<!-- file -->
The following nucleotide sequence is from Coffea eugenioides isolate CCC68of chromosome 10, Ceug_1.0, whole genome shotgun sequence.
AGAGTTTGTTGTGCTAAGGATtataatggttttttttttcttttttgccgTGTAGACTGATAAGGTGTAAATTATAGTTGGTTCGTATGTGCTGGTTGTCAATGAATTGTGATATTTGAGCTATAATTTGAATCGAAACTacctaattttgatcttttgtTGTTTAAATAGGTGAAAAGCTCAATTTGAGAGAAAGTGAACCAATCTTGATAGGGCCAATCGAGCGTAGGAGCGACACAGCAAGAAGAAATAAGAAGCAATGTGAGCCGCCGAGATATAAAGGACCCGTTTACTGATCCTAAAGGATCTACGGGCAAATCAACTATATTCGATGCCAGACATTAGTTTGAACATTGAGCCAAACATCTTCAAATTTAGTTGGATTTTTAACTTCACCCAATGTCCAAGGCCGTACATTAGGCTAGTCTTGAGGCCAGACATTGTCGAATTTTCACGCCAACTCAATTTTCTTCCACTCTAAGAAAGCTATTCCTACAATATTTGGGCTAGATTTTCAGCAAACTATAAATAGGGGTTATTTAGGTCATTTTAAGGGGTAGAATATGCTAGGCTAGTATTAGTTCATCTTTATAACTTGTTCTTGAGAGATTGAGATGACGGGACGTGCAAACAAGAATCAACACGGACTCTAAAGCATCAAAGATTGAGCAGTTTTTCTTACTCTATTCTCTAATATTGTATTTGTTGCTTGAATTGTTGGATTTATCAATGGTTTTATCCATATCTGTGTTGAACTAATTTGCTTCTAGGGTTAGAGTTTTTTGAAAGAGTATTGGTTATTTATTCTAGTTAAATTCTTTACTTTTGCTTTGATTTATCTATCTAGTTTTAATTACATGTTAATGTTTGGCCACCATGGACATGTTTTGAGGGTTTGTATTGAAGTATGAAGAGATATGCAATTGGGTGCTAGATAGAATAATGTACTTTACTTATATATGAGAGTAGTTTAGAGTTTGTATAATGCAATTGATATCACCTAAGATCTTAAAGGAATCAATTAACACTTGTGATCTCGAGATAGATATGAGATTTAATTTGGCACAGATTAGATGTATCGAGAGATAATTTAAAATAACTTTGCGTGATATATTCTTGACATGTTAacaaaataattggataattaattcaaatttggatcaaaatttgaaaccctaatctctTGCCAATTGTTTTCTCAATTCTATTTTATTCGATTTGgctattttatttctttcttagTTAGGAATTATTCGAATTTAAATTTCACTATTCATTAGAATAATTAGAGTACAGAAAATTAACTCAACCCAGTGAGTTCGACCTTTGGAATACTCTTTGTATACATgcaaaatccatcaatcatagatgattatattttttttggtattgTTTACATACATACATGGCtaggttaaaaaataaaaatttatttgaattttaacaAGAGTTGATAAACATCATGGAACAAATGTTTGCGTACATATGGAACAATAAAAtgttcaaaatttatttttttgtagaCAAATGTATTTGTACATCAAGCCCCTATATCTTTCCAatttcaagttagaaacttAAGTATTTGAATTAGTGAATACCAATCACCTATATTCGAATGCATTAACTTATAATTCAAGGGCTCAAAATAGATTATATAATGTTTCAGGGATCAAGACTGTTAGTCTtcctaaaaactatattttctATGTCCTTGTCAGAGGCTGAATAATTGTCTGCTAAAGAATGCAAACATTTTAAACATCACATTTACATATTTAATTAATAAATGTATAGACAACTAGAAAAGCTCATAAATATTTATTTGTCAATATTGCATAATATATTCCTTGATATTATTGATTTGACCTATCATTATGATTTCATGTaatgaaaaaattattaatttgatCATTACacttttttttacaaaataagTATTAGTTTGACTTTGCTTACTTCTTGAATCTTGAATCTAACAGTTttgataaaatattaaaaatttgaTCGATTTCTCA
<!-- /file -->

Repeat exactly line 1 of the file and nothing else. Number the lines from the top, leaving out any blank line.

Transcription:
The following nucleotide sequence is from Coffea eugenioides isolate CCC68of chromosome 10, Ceug_1.0, whole genome shotgun sequence.